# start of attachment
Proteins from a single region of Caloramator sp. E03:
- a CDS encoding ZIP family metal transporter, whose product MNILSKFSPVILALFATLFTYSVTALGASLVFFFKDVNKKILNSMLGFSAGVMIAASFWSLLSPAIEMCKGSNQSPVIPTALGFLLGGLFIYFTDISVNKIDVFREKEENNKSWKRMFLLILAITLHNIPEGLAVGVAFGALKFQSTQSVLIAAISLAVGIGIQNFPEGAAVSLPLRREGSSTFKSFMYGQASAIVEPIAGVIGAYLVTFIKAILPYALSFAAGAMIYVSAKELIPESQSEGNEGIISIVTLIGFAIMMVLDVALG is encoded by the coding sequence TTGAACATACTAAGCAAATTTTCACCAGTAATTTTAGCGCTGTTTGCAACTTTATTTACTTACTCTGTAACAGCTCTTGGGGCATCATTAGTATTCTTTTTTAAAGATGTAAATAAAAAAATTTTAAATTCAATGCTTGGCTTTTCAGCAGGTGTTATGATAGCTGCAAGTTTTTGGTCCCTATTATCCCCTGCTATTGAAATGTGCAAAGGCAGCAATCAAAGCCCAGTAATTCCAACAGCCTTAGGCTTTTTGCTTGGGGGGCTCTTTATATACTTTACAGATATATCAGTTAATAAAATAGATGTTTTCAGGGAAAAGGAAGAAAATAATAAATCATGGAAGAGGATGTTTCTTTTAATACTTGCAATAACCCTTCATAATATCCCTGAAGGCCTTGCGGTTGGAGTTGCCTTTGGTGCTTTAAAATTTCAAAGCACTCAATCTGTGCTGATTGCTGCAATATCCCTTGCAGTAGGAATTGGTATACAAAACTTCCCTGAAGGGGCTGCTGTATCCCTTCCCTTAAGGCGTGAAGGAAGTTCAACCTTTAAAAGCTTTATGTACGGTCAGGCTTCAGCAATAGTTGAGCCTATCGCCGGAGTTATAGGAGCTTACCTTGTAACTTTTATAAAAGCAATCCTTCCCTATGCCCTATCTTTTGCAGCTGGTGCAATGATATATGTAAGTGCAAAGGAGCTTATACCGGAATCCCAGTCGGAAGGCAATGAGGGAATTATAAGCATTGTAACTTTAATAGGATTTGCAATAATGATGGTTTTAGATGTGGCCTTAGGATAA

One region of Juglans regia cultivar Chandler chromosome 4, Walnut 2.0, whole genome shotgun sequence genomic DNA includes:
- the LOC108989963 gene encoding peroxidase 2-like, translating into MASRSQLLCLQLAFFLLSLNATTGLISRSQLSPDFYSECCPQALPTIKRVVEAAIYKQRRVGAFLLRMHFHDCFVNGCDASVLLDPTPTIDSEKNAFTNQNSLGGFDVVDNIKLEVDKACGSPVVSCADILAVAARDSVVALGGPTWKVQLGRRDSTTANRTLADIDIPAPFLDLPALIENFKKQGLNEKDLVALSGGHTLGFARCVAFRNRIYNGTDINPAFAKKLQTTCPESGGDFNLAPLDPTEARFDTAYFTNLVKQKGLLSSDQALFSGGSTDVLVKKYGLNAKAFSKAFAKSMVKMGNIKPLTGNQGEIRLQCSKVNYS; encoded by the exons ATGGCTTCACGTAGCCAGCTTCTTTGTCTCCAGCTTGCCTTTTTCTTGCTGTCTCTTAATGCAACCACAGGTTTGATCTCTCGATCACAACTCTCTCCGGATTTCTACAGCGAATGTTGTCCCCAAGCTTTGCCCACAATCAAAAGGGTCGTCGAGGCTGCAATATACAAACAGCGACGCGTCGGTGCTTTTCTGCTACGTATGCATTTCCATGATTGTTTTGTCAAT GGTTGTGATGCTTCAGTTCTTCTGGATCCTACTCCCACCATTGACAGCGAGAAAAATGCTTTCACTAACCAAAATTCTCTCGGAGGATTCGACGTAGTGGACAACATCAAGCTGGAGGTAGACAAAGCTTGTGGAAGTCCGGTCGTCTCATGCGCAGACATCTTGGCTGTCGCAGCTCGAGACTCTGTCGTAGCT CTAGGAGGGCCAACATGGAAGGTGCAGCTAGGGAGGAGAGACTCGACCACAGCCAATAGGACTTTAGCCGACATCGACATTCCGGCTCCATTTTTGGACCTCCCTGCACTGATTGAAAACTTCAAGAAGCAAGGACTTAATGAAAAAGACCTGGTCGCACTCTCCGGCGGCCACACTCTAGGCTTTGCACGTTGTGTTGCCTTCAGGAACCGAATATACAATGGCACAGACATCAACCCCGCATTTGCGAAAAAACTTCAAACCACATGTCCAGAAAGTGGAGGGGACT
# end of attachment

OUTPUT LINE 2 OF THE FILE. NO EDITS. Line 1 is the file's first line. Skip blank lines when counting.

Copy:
- a CDS encoding ZIP family metal transporter, whose product MNILSKFSPVILALFATLFTYSVTALGASLVFFFKDVNKKILNSMLGFSAGVMIAASFWSLLSPAIEMCKGSNQSPVIPTALGFLLGGLFIYFTDISVNKIDVFREKEENNKSWKRMFLLILAITLHNIPEGLAVGVAFGALKFQSTQSVLIAAISLAVGIGIQNFPEGAAVSLPLRREGSSTFKSFMYGQASAIVEPIAGVIGAYLVTFIKAILPYALSFAAGAMIYVSAKELIPESQSEGNEGIISIVTLIGFAIMMVLDVALG is encoded by the coding sequence TTGAACATACTAAGCAAATTTTCACCAGTAATTTTAGCGCTGTTTGCAACTTTATTTACTTACTCTGTAACAGCTCTTGGGGCATCATTAGTATTCTTTTTTAAAGATGTAAATAAAAAAATTTTAAATTCAATGCTTGGCTTTTCAGCAGGTGTTATGATAGCTGCAAGTTTTTGGTCCCTATTATCCCCTGCTATTGAAATGTGCAAAGGCAGCAATCAAAGCCCAGTAATTCCAACAGCCTTAGGCTTTTTGCTTGGGGGGCTCTTTATATACTTTACAGATATATCAGTTAATAAAATAGATGTTTTCAGGGAAAAGGAAGAAAATAATAAATCATGGAAGAGGATGTTTCTTTTAATACTTGCAATAACCCTTCATAATATCCCTGAAGGCCTTGCGGTTGGAGTTGCCTTTGGTGCTTTAAAATTTCAAAGCACTCAATCTGTGCTGATTGCTGCAATATCCCTTGCAGTAGGAATTGGTATACAAAACTTCCCTGAAGGGGCTGCTGTATCCCTTCCCTTAAGGCGTGAAGGAAGTTCAACCTTTAAAAGCTTTATGTACGGTCAGGCTTCAGCAATAGTTGAGCCTATCGCCGGAGTTATAGGAGCTTACCTTGTAACTTTTATAAAAGCAATCCTTCCCTATGCCCTATCTTTTGCAGCTGGTGCAATGATATATGTAAGTGCAAAGGAGCTTATACCGGAATCCCAGTCGGAAGGCAATGAGGGAATTATAAGCATTGTAACTTTAATAGGATTTGCAATAATGATGGTTTTAGATGTGGCCTTAGGATAA